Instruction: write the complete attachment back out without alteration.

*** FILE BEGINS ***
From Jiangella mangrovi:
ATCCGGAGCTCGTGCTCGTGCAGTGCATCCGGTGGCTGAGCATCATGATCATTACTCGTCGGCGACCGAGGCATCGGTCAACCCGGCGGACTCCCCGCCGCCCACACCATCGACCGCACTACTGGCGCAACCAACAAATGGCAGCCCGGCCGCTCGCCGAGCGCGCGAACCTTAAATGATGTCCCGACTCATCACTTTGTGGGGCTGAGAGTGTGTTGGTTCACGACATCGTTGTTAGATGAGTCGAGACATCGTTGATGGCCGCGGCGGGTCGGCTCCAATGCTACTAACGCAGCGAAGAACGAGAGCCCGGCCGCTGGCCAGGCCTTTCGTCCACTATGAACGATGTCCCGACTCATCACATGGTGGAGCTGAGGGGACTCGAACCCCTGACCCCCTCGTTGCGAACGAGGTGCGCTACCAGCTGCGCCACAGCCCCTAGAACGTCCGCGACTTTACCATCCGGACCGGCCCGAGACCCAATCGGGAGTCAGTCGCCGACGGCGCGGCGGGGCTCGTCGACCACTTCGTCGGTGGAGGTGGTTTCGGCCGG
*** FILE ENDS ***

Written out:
From Jiangella mangrovi:
ATCCGGAGCTCGTGCTCGTGCAGTGCATCCGGTGGCTGAGCATCATGATCATTACTCGTCGGCGACCGAGGCATCGGTCAACCCGGCGGACTCCCCGCCGCCCACACCATCGACCGCACTACTGGCGCAACCAACAAATGGCAGCCCGGCCGCTCGCCGAGCGCGCGAACCTTAAATGATGTCCCGACTCATCACTTTGTGGGGCTGAGAGTGTGTTGGTTCACGACATCGTTGTTAGATGAGTCGAGACATCGTTGATGGCCGCGGCGGGTCGGCTCCAATGCTACTAACGCAGCGAAGAACGAGAGCCCGGCCGCTGGCCAGGCCTTTCGTCCACTATGAACGATGTCCCGACTCATCACATGGTGGAGCTGAGGGGACTCGAACCCCTGACCCCCTCGTTGCGAACGAGGTGCGCTACCAGCTGCGCCACAGCCCCTAGAACGTCCGCGACTTTACCATCCGGACCGGCCCGAGACCCAATCGGGAGTCAGTCGCCGACGGCGCGGCGGGGCTCGTCGACCACTTCGTCGGTGGAGGTGGTTTCGGCCGG